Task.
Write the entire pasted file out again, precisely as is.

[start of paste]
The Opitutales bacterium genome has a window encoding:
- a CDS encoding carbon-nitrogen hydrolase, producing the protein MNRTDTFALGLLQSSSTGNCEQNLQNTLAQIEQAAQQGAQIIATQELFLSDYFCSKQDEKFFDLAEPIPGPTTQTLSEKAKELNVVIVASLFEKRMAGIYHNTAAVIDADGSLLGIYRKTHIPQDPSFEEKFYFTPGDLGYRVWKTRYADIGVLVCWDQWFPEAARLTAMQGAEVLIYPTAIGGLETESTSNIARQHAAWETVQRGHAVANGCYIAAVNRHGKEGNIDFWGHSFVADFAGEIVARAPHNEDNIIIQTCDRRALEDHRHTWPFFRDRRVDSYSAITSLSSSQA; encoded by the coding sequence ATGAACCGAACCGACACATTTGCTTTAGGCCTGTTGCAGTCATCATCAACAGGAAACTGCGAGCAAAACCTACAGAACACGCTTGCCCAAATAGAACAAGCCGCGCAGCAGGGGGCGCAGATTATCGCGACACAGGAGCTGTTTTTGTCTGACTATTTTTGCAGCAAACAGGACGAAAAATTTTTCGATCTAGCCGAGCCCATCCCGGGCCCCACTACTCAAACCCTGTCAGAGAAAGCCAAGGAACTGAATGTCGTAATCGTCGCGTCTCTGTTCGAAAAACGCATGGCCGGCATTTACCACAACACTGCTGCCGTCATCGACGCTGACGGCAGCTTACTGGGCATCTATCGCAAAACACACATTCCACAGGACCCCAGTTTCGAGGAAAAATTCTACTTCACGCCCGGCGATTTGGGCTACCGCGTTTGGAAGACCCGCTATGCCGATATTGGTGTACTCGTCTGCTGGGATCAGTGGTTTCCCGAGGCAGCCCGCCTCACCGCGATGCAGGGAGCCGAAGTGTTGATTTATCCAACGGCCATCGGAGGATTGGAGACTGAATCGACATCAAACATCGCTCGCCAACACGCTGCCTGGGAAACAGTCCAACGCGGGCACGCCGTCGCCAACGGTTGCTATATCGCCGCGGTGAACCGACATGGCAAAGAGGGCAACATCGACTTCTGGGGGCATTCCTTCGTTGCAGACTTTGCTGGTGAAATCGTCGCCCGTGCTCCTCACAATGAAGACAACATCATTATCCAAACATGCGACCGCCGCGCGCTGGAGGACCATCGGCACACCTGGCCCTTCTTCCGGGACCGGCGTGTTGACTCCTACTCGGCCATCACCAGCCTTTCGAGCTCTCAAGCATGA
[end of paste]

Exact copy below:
The Opitutales bacterium genome has a window encoding:
- a CDS encoding carbon-nitrogen hydrolase, producing the protein MNRTDTFALGLLQSSSTGNCEQNLQNTLAQIEQAAQQGAQIIATQELFLSDYFCSKQDEKFFDLAEPIPGPTTQTLSEKAKELNVVIVASLFEKRMAGIYHNTAAVIDADGSLLGIYRKTHIPQDPSFEEKFYFTPGDLGYRVWKTRYADIGVLVCWDQWFPEAARLTAMQGAEVLIYPTAIGGLETESTSNIARQHAAWETVQRGHAVANGCYIAAVNRHGKEGNIDFWGHSFVADFAGEIVARAPHNEDNIIIQTCDRRALEDHRHTWPFFRDRRVDSYSAITSLSSSQA; encoded by the coding sequence ATGAACCGAACCGACACATTTGCTTTAGGCCTGTTGCAGTCATCATCAACAGGAAACTGCGAGCAAAACCTACAGAACACGCTTGCCCAAATAGAACAAGCCGCGCAGCAGGGGGCGCAGATTATCGCGACACAGGAGCTGTTTTTGTCTGACTATTTTTGCAGCAAACAGGACGAAAAATTTTTCGATCTAGCCGAGCCCATCCCGGGCCCCACTACTCAAACCCTGTCAGAGAAAGCCAAGGAACTGAATGTCGTAATCGTCGCGTCTCTGTTCGAAAAACGCATGGCCGGCATTTACCACAACACTGCTGCCGTCATCGACGCTGACGGCAGCTTACTGGGCATCTATCGCAAAACACACATTCCACAGGACCCCAGTTTCGAGGAAAAATTCTACTTCACGCCCGGCGATTTGGGCTACCGCGTTTGGAAGACCCGCTATGCCGATATTGGTGTACTCGTCTGCTGGGATCAGTGGTTTCCCGAGGCAGCCCGCCTCACCGCGATGCAGGGAGCCGAAGTGTTGATTTATCCAACGGCCATCGGAGGATTGGAGACTGAATCGACATCAAACATCGCTCGCCAACACGCTGCCTGGGAAACAGTCCAACGCGGGCACGCCGTCGCCAACGGTTGCTATATCGCCGCGGTGAACCGACATGGCAAAGAGGGCAACATCGACTTCTGGGGGCATTCCTTCGTTGCAGACTTTGCTGGTGAAATCGTCGCCCGTGCTCCTCACAATGAAGACAACATCATTATCCAAACATGCGACCGCCGCGCGCTGGAGGACCATCGGCACACCTGGCCCTTCTTCCGGGACCGGCGTGTTGACTCCTACTCGGCCATCACCAGCCTTTCGAGCTCTCAAGCATGA